Imaging of Targeted Lipid Microbubbles using Third Harmonic Generation Microscopy

Persistent Link:
http://hdl.handle.net/10150/613375
Title:
Imaging of Targeted Lipid Microbubbles using Third Harmonic Generation Microscopy
Author:
Harpel, Kaitlin Gillett
Issue Date:
2016
Publisher:
The University of Arizona.
Rights:
Copyright © is held by the author. Digital access to this material is made possible by the University Libraries, University of Arizona. Further transmission, reproduction or presentation (such as public display or performance) of protected items is prohibited except with permission of the author.
Abstract:
The use of receptor-targeted lipid microbubbles imaged by ultrasound is an innovative method of detecting and localizing disease. However, since ultrasound requires a medium between the transducer and the object being imaged, it is impractical to apply to an exposed surface in a surgical setting where sterile fields need be maintained. Additionally, the application of an ultrasound gel to the imaging surface may cause the bubbles to collapse. Multiphoton microscopy (MPM) is an emerging tool for accurate imaging of tissues and cells with high resolution and contrast. We have recently developed a novel method for detecting targeted microbubble adherence to the upregulated plectin-receptor on pancreatic tumor cells using MPM. Specifically, the third-harmonic generation response can be used to detect bound microbubbles to various cell types presenting MPM as an alternative and useful imaging method. This is an interesting technique that can potentially be translated as a diagnostic tool for the early detection of cancer and inflammatory disorders.
Type:
text; Electronic Thesis
Keywords:
microbubbles; multiphoton microscopy; pancreatic cancer; plectin1 receptor; third harmonic generation; Biomedical Engineering; confocal microscopy
Degree Name:
M.S.
Degree Level:
masters
Degree Program:
Graduate College; Biomedical Engineering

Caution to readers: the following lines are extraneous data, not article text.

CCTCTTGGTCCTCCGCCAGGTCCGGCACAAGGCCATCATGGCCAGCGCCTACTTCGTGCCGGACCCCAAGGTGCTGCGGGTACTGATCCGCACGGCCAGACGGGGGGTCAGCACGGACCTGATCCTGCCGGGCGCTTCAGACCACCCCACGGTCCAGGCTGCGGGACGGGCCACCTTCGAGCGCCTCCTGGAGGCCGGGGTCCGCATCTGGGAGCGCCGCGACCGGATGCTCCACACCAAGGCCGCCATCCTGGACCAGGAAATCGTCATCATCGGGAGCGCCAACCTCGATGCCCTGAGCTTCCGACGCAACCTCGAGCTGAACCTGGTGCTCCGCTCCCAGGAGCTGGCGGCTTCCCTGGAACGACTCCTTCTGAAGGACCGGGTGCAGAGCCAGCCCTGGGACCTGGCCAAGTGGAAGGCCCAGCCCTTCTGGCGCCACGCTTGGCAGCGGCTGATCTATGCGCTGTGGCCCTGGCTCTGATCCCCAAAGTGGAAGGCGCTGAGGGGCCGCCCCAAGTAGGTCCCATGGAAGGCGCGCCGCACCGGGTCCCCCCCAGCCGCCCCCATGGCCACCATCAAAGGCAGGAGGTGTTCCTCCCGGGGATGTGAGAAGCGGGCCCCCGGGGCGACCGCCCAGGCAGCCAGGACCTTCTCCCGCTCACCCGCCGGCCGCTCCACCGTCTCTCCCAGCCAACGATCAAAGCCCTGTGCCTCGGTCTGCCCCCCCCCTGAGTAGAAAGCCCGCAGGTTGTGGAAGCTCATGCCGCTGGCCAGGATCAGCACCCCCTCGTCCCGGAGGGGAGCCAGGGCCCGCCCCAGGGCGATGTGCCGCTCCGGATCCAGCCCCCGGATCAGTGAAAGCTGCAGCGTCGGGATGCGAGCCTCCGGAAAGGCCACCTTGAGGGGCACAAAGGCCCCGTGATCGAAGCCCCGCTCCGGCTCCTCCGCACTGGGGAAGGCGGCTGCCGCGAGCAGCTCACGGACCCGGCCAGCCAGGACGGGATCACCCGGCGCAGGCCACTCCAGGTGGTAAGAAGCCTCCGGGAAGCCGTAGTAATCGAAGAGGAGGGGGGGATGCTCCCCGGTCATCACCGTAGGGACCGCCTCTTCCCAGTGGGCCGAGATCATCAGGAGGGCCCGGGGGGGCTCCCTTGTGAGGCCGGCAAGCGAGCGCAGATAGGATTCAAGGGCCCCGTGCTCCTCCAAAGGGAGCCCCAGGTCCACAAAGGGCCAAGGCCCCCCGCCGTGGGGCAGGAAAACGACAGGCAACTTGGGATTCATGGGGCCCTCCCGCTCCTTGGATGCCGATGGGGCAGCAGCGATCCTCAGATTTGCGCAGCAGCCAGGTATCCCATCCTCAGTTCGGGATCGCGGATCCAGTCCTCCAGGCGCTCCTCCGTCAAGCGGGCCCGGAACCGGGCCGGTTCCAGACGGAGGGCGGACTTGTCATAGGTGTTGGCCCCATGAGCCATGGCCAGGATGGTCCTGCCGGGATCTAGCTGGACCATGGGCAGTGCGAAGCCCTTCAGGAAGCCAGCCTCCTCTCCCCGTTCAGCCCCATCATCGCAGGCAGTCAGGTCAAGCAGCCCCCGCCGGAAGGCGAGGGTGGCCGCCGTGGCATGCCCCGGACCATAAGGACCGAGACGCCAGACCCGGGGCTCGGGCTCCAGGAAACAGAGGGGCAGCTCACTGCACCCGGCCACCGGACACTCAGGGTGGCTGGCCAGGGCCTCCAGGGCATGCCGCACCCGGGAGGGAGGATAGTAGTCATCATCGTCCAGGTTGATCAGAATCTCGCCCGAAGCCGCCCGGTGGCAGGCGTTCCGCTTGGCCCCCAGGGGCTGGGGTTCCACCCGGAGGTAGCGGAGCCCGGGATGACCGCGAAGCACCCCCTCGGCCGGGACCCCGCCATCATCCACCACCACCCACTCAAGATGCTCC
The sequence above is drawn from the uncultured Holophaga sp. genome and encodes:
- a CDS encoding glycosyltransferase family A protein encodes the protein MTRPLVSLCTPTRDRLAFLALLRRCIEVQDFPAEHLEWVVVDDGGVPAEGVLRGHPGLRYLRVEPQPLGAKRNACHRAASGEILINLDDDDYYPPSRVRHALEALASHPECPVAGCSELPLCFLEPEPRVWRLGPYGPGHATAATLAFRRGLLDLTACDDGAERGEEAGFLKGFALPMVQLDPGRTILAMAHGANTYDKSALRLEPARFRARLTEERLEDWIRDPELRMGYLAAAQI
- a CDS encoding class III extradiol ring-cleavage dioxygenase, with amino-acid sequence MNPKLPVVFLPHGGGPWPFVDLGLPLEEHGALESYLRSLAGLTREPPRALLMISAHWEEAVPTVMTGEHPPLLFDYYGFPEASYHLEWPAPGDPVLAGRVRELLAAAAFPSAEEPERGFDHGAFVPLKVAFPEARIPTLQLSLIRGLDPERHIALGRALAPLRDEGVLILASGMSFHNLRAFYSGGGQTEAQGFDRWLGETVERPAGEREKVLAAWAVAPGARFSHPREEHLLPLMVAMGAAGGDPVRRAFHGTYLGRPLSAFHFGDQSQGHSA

Degree Grantor:
University of Arizona
Advisor:
Matsunaga, Terry O.

Full metadata record

DC FieldValue Language
dc.language.isoen_USen
dc.titleImaging of Targeted Lipid Microbubbles using Third Harmonic Generation Microscopyen_US
dc.creatorHarpel, Kaitlin Gilletten
dc.contributor.authorHarpel, Kaitlin Gilletten
dc.date.issued2016-
dc.publisherThe University of Arizona.en
dc.rightsCopyright © is held by the author. Digital access to this material is made possible by the University Libraries, University of Arizona. Further transmission, reproduction or presentation (such as public display or performance) of protected items is prohibited except with permission of the author.en
dc.description.abstractThe use of receptor-targeted lipid microbubbles imaged by ultrasound is an innovative method of detecting and localizing disease. However, since ultrasound requires a medium between the transducer and the object being imaged, it is impractical to apply to an exposed surface in a surgical setting where sterile fields need be maintained. Additionally, the application of an ultrasound gel to the imaging surface may cause the bubbles to collapse. Multiphoton microscopy (MPM) is an emerging tool for accurate imaging of tissues and cells with high resolution and contrast. We have recently developed a novel method for detecting targeted microbubble adherence to the upregulated plectin-receptor on pancreatic tumor cells using MPM. Specifically, the third-harmonic generation response can be used to detect bound microbubbles to various cell types presenting MPM as an alternative and useful imaging method. This is an interesting technique that can potentially be translated as a diagnostic tool for the early detection of cancer and inflammatory disorders.en
dc.typetexten
dc.typeElectronic Thesisen
dc.subjectmicrobubblesen
dc.subjectmultiphoton microscopyen
dc.subjectpancreatic canceren
dc.subjectplectin1 receptoren
dc.subjectthird harmonic generationen
dc.subjectBiomedical Engineeringen
dc.subjectconfocal microscopyen
thesis.degree.nameM.S.en
thesis.degree.levelmastersen
thesis.degree.disciplineGraduate Collegeen
thesis.degree.disciplineBiomedical Engineeringen
thesis.degree.grantorUniversity of Arizonaen
dc.contributor.advisorMatsunaga, Terry O.en
dc.contributor.committeememberBanerjee, Bhaskaren
dc.contributor.committeememberTrouard, Theodoreen
dc.contributor.committeememberWitte, Russellen
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